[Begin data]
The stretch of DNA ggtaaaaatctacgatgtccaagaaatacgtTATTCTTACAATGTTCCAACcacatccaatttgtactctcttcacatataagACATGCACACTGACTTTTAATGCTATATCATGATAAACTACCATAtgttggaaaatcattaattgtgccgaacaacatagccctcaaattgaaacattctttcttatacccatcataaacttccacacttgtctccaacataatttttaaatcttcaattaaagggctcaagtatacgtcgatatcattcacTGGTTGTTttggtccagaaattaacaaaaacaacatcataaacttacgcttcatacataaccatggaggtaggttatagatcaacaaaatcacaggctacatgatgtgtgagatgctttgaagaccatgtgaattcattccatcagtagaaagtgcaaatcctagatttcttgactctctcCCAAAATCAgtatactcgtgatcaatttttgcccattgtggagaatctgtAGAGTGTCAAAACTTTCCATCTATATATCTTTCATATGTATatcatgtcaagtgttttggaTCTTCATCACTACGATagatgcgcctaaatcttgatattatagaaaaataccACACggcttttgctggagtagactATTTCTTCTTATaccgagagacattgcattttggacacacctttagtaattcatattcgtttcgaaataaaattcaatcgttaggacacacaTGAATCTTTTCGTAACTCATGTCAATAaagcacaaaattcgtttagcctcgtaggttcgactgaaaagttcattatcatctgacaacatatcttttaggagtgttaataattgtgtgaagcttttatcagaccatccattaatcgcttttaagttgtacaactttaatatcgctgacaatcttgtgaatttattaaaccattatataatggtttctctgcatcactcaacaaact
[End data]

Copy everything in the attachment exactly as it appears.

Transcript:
The stretch of DNA ggtaaaaatctacgatgtccaagaaatacgtTATTCTTACAATGTTCCAACcacatccaatttgtactctcttcacatataagACATGCACACTGACTTTTAATGCTATATCATGATAAACTACCATAtgttggaaaatcattaattgtgccgaacaacatagccctcaaattgaaacattctttcttatacccatcataaacttccacacttgtctccaacataatttttaaatcttcaattaaagggctcaagtatacgtcgatatcattcacTGGTTGTTttggtccagaaattaacaaaaacaacatcataaacttacgcttcatacataaccatggaggtaggttatagatcaacaaaatcacaggctacatgatgtgtgagatgctttgaagaccatgtgaattcattccatcagtagaaagtgcaaatcctagatttcttgactctctcCCAAAATCAgtatactcgtgatcaatttttgcccattgtggagaatctgtAGAGTGTCAAAACTTTCCATCTATATATCTTTCATATGTATatcatgtcaagtgttttggaTCTTCATCACTACGATagatgcgcctaaatcttgatattatagaaaaataccACACggcttttgctggagtagactATTTCTTCTTATaccgagagacattgcattttggacacacctttagtaattcatattcgtttcgaaataaaattcaatcgttaggacacacaTGAATCTTTTCGTAACTCATGTCAATAaagcacaaaattcgtttagcctcgtaggttcgactgaaaagttcattatcatctgacaacatatcttttaggagtgttaataattgtgtgaagcttttatcagaccatccattaatcgcttttaagttgtacaactttaatatcgctgacaatcttgtgaatttattaaaccattatataatggtttctctgcatcactcaacaaact